AC: I wouldn’t be speaking here about the “difficulty” of teaching any age group or level. If you have a considerable experience in teaching various types of learners, you won’t find teaching them difficult. However, I would say that teaching kids or teenagers might be more challenging than teaching adults because it is much more time and energy consuming. But if one is ready for this and is really looking forward to socializing with these little restless and playful creatures, one will find teaching them truly rewarding, joyful and fun.
SCET: Tell us more about your CELTA experience. What did you enjoy the most about it, and what were the challenges? Would you recommend it to teachers who are just starting their career?
AC: My CELTA experience was one of the most exciting experiences ever. There was nothing I didn’t like about it. Quite the opposite: it was all joy and fun for me. Yes, we had to do lot of work, we had to do a lot of reading and writing. Yes, we were struggling to meet the deadlines and to be improving all the time, but all in all, we were enjoying the great company of other fellow-trainees, the fantastic tutors and the friendly and welcoming atmosphere. Besides all of this, the CELTA course gave me a lot in terms of reflecting on, analysing and summarizing my teaching experience. Also, CELTA helped me to identify my weaknesses and to start consciously working on them. I would definitely recommend CELTA to anyone who is considering taking it and especially to those who are only embarking on their teaching career.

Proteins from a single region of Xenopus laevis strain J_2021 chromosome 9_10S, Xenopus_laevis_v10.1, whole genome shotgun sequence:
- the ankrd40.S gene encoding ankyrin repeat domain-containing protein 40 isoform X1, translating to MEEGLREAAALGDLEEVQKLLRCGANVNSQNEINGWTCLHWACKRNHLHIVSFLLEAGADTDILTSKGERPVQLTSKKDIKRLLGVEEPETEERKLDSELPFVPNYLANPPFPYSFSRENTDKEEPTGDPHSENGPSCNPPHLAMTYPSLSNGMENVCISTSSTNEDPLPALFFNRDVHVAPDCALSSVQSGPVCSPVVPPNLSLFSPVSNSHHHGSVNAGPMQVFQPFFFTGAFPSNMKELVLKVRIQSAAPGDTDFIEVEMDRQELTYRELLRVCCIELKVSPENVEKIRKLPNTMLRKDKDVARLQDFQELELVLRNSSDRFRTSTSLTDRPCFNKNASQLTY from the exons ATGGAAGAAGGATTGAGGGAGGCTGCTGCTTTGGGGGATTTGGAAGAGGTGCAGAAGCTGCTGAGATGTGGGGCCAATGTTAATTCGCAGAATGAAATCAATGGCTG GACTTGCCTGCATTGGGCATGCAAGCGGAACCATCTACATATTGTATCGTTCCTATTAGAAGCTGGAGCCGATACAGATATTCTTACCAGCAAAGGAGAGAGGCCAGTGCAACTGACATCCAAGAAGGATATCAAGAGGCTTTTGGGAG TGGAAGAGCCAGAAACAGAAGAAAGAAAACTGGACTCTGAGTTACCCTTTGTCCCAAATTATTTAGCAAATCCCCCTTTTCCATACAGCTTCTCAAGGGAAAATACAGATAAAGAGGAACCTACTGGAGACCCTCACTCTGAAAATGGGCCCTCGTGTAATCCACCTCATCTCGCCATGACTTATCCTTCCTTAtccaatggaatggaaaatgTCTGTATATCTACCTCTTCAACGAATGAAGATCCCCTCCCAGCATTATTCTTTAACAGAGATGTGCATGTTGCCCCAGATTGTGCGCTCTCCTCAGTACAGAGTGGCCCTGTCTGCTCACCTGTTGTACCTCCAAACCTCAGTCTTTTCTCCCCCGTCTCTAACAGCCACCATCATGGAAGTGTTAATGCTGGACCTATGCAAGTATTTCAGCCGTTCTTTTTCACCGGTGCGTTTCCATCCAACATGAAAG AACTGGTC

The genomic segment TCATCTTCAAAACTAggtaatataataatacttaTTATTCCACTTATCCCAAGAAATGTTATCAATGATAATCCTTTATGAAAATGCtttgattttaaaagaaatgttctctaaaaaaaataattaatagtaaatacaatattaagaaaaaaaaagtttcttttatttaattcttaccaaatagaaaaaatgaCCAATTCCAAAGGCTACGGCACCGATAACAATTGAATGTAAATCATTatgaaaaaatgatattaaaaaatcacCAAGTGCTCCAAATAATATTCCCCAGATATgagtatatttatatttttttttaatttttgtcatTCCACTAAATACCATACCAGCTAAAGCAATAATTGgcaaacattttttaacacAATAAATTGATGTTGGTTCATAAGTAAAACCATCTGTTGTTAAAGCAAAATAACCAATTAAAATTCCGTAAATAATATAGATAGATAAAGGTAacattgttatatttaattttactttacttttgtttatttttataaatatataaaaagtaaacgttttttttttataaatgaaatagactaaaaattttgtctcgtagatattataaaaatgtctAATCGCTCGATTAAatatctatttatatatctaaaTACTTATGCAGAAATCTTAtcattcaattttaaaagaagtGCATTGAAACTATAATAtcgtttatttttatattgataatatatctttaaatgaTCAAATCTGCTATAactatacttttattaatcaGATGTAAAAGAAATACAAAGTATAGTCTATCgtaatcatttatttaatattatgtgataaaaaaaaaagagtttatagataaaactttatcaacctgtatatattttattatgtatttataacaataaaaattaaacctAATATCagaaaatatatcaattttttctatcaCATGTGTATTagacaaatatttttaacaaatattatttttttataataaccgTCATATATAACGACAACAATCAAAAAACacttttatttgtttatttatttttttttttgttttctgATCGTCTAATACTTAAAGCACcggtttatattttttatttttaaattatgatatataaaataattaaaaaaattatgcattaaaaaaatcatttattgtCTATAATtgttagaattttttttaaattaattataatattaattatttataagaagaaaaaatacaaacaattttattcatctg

SCET: Let’s move on to drama and storytelling and their inclusion in teaching English. Where do you see the benefit of these activities? Can all teachers use them, or does one need a special acting talent in order to teach in such a way?
AC: I believe that drama and storytelling have the great potential of bringing variety and fun into the lesson. That is why these techniques can be used in any learning environment and in any classroom: whether we are teaching kids or adults. The extent to which you can exploit drama and storytelling depends on how your particular learners react to them. Naturally, you won’t be using these activities with adults as much as you would with kids. But you never know! Your adult learners might enjoy these activities so much that they would ask you to do them more often. As for acting skills needed to do these activities, I don’t think that teachers have any problems with them because I strongly believe all teachers are excellent actors and can manage these activities easily! So all you need to succeed in doing drama and storytelling in your class is to enjoy them yourself!
SCET: Apart from any activity connected to teaching, what do you like doing in your free time?
AC: I’m really fond of astronomy. And though night-time sky observations don’t match very nicely with my day-time teaching, I would really love to devote more time to astronomy and astronomical observations. In the meantime, I try to keep track of the latest and the most interesting celestial events and to keep my Facebook friends informed (or maybe even pestered with J ) about some of them.
Alexandra Chistyakova is an EFL teacher at Moscow State University, Russia. She also works as a freelance tutor giving one-to-one English lessons to the range of learners, from preschoolers to senior adults. She received her CELTA at BKC-ih, Moscow, in 2011. Her professional interests include professional development, classroom management techniques, teaching English to young and very young learners, and integrating technology in the classroom. She strongly believes that teachers can greatly benefit from becoming active members of international ELT community through taking part in ELT conferences and webinars, and getting together with other educators to share their ideas and practices.
Workshop: LESSON SHELLS: TEACHING GRAMMAR TO KIDS CREATIVELY
YL/PRIM/LOWER S – GR – A1-A2
SATURDAY 11:15-12:15 in WASHINGTON
Presentation with Barbi Bujtas: BETTER TOGETHER: DEVELOPING, MAINTAINING & NURTURING A PERSONAL LEARNING NETWORK
CPD – FOR ALL TEACHERS
SATURDAY 9-9:30 in DUBLIN